Mount Everest Base Camp Trek, Day 7: Rest day at Machhermo

Wim is going out for a half day on his own, while I keep a sick day in bed. I’m somewhat jealous of him, but I feel that there is no point in even trying to get out of bed. Wim places a plate with two pieces of toast and some jam next to my bed. What a luxury, breakfast in bed! It takes me two hours and a lot of effort to eat it all.

From my bed I see how one after the other helicopter lands in Machhermo. Time and time again I wonder if they are meant for people who have to be evacuated due to altitude sickness, or maybe worse. But let’s assume that they are only supply helicopters.

Machhermo is not only known for the many return tickets home being handed out by the local rescue post, but also for being the decor for one of the most intriguing events in perhaps the entire Nepalese history. In 1974 there was a girl with her yaks on the road, when suddenly – brace yourself – a Yeti hit her hard-handed to the ground! She fell a few meters down into the valley of the Dudh Kosi, but she survived the fall. She looked up anxiously, where she saw that the Yeti was holding three of her yaks by the horns and turning their necks mercilessly. Then the terrible snowman fled over the mountain range, never to be found again. Swallowed by fear, the girl ran towards the village of Khunde, where she told her story to the police. They took her testimony seriously and carried out a trace investigation. And yes, they actually found traces that were very similar to those that were previously photographed by Western mountaineers.

Although science still considers the existence of the Yeti as a myth, the Nepalese people are all convinced that this giant primate does exist. Numerous stories are known – even from prominent, respected Western mountaineers – who confirm to have stood face to face themselves with this huge crossbreed between ape and bear. Because that is how most would describe a Yeti. Although it seems that the Yeti belongs to the breed of the bears rather than that of the monkeys. And even science agrees on that fact. Because a scientific study on a found yeti hair showed that the DNA represented strong similarities to those of a prehistoric polar bear, that became extinct 40,000 years ago. Not that a polar bear could survive for a long time in Nepal. Because he wouldn’t be able to catch a lot of fish at this altitude…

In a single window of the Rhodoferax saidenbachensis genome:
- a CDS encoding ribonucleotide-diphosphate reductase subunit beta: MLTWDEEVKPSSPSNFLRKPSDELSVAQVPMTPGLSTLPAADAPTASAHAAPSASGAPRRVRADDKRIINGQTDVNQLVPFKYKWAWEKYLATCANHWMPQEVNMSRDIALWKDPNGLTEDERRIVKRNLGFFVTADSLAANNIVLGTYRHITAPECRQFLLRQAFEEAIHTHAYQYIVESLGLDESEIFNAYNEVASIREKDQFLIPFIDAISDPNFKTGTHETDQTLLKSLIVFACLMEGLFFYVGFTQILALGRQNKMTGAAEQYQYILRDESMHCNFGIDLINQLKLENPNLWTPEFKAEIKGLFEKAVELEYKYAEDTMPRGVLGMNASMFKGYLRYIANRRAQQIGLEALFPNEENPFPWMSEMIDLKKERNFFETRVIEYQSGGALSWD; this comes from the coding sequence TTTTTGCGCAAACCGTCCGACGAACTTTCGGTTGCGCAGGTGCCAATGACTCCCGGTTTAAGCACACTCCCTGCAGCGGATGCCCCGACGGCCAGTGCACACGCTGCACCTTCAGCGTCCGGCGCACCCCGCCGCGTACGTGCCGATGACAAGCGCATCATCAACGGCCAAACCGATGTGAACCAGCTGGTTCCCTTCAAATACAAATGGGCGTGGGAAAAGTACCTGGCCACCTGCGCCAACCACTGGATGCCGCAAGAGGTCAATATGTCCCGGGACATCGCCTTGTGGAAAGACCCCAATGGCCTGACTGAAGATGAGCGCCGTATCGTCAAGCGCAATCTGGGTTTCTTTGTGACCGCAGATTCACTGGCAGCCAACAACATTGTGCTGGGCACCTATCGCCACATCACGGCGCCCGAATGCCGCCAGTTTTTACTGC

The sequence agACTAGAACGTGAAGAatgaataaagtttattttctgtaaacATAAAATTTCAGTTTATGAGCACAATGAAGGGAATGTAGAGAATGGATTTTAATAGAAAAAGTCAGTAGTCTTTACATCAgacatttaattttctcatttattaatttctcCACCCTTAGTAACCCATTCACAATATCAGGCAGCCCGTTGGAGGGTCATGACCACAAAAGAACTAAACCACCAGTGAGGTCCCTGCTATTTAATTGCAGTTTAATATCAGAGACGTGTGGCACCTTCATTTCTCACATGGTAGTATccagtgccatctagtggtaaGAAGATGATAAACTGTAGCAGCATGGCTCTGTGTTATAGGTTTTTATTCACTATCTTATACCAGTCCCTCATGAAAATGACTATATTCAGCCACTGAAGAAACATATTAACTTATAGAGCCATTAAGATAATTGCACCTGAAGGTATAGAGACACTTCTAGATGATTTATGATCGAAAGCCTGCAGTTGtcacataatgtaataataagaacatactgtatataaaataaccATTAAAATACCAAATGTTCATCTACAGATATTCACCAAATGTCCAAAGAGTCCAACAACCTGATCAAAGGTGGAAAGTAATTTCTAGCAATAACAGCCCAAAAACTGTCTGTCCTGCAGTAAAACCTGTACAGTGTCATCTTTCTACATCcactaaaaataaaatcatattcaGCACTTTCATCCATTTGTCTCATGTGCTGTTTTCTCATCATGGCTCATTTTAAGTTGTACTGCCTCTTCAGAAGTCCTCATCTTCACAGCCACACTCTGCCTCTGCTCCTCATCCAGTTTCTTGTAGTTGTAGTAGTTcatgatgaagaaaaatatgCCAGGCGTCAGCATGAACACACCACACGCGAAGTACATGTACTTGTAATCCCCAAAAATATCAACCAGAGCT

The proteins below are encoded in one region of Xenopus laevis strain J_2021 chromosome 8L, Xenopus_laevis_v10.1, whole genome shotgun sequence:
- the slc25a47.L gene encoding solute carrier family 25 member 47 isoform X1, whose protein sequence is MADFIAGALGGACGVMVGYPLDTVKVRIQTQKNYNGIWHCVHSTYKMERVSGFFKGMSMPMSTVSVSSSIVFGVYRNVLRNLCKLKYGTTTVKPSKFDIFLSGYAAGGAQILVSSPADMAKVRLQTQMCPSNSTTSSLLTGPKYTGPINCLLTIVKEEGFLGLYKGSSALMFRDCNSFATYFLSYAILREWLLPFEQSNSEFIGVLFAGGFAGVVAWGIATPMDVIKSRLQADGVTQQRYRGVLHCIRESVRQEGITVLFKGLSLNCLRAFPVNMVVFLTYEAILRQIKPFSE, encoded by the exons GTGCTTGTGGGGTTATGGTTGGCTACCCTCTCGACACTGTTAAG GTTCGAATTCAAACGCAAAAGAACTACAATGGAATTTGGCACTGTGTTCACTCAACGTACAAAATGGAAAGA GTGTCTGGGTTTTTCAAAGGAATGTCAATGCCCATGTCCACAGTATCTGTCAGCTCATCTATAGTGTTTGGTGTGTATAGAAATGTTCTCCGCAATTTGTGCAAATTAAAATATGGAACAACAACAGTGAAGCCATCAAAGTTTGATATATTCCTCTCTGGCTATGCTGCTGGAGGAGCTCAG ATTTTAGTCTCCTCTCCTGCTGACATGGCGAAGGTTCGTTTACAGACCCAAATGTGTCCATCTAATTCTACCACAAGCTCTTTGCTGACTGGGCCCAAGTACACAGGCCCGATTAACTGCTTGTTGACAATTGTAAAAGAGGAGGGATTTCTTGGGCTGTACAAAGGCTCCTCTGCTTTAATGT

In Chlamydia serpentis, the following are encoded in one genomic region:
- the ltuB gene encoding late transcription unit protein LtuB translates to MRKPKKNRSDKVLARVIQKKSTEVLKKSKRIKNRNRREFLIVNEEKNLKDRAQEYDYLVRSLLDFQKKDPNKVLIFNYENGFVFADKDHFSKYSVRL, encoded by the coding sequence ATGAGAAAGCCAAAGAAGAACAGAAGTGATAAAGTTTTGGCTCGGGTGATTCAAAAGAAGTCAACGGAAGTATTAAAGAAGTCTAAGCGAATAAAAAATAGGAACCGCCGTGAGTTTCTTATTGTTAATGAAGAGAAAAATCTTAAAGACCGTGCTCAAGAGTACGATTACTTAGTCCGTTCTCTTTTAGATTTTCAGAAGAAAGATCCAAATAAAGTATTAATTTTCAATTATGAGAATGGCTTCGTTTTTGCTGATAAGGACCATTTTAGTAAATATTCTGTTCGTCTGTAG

Besides hair, also other things were found: a scalp, a skull and the skeleton of the hand of a Yeti. The scalp is regarded as a sacred relic and is currently safely stored in a locked box in Khumjung.

(Photo by Jason Burke)

That locked box is of course not there without reason. It’s because in 1991 the skull and the Yeti hand were stolen by a rich, anonymous collector. I wonder whether he knew that some of that skeleton existed simply out of human bones. For the Brit Peter Byrne had exchanged several bones of the Yeti skeleton with human bones years before the theft. The original fingers of the Yeti were shipped to England for further investigation. The research was carried out, but the results were … “inconclusive”.

(Photo by Return The Hand – replica)

Sheer nonsense or a real prehistoric polar bear that mysteriously has been able to survive for almost 40,000 years. Who knows…? But let me just crawl back into my bed again. I really need to get some sleep. Wondering what I’m going to dream about …

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